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A detailed look at Jewish life in Germany based on interviews with German Jewish leaders. It explores how Jewish life has changed in Germany since the fall of the Berlin Wall, and the challenges posed by the huge influx of Jews and their families from the Former Soviet Union.
Written by a leading journalist specialising in German Jewish life, this study is based on the views of a cross-section of German Jewish leaders, and explores some of the key challenges confronting the community. Originally written in English, this is the German language translation.
The first study of Jewish student identity in the UK. It demonstrates that certain universities are particularly popular among Jews, and shows that whilst anti-Israel activity at university is of some concern, most Jewish students are comfortable being open about their Jewishness on campus.
tagged with: Antisemitism, Campus, Culture, Education, Identity, Internet, Israel, “Jewish societies”, “Jewish studies”, “Religious practice”, Schools, Security, “Social media”, Volunteerism, Zionism, Intermarriage, Affiliation
Written by Poland's leading Jewish journalist, this study considers the views of a cross section of Polish Jewish leaders, and calls for greater investment in the development of Jewish culture. Originally written in English, this is the Polish language translation.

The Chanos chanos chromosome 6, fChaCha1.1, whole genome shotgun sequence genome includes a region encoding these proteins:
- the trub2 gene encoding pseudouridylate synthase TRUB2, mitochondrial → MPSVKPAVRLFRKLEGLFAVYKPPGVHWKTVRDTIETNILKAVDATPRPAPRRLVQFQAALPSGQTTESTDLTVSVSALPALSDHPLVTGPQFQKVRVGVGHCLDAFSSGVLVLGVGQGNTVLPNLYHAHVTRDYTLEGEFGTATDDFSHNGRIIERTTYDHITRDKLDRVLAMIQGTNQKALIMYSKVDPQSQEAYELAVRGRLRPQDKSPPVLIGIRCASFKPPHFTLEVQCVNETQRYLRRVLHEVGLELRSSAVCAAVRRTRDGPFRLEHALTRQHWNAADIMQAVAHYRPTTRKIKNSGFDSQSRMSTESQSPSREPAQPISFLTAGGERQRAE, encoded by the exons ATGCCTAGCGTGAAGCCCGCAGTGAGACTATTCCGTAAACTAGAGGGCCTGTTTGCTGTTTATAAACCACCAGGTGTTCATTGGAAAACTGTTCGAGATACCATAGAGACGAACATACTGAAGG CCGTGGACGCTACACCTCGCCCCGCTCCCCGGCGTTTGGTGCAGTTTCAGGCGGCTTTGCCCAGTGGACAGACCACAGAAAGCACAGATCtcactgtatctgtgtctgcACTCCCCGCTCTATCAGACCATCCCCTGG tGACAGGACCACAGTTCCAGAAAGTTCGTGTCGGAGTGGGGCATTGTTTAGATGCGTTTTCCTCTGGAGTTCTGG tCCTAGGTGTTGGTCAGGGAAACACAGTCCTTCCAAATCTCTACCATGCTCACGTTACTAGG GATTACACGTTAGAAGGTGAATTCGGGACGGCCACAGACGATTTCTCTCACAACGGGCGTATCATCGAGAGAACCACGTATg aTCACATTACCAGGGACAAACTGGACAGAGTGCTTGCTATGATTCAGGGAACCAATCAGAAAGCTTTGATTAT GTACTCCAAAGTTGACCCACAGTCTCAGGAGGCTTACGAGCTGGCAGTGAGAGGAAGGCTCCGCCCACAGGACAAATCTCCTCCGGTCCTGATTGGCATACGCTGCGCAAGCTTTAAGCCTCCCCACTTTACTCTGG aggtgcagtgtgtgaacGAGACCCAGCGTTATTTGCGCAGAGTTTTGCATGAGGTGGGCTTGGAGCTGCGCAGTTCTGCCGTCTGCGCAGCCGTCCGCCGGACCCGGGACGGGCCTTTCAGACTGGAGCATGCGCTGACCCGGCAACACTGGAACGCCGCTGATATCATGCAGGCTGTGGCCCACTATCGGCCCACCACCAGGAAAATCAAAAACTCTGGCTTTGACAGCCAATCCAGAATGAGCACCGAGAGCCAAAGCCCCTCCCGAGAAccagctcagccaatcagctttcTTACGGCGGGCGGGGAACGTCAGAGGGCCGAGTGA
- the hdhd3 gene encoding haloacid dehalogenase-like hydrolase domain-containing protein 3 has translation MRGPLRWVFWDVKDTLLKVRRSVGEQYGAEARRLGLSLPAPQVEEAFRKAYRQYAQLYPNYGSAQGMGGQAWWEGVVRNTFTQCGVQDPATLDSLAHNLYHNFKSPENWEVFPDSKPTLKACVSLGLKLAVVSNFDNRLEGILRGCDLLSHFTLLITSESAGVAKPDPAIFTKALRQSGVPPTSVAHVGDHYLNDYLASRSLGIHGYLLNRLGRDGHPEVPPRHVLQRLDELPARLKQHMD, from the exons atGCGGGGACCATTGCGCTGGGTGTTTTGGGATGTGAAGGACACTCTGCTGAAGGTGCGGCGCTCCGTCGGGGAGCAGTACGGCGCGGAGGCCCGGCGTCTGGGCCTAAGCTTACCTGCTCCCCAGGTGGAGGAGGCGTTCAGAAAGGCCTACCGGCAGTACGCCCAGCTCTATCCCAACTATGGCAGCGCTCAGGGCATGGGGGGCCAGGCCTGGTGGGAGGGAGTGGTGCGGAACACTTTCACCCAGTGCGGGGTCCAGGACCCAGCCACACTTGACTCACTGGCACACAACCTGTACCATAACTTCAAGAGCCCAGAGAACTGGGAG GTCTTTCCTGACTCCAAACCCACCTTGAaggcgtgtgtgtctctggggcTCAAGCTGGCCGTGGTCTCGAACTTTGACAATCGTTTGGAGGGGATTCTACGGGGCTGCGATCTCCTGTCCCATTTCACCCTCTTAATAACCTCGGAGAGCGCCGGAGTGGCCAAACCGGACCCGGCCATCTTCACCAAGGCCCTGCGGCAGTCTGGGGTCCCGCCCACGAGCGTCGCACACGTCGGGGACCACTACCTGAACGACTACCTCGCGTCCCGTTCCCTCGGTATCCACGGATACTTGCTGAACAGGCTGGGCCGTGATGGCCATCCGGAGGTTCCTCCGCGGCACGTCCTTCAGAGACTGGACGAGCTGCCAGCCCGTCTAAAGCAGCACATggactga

A detailed look at Jewish life in Poland based on interviews with a broad range of Polish Jewish leaders. It highlights the 'multiplier effect' of Jewish heritage programming, and explores the impact of the post-communist Jewish revival on Polish society as a whole. English language version.
This qualitative study, by the leading sociologist of Hungarian Jewry, examines the views of a cross section of Hungarian Jewish leaders, and calls for infrastructural reform in the Hungarian Jewish community. Originally written in English, this is the Hungarian language translation.
Based on the views and opinions of a wide range of Hungarian Jewish leaders, this qualitative study provides an overview of contemporary Hungarian Jewish life, and calls for urgent structural reform in communal management. English language version.
A detailed analysis of how global Jewish politics will be managed in the future. It looks at who sets the global agenda, whether decision-making still works and what issues need collective action.
This report on contemporary Hungarian Jewry was published on the sixtieth anniversary of the Holocaust in Hungary.
For a variety of reasons individual associations might grow or dwindle, but overall, the informal recreational associations will continue to be important in Manchester's Jewish social life in the foreseeable future, playing a critical and underrated role in maintaining community cohesion.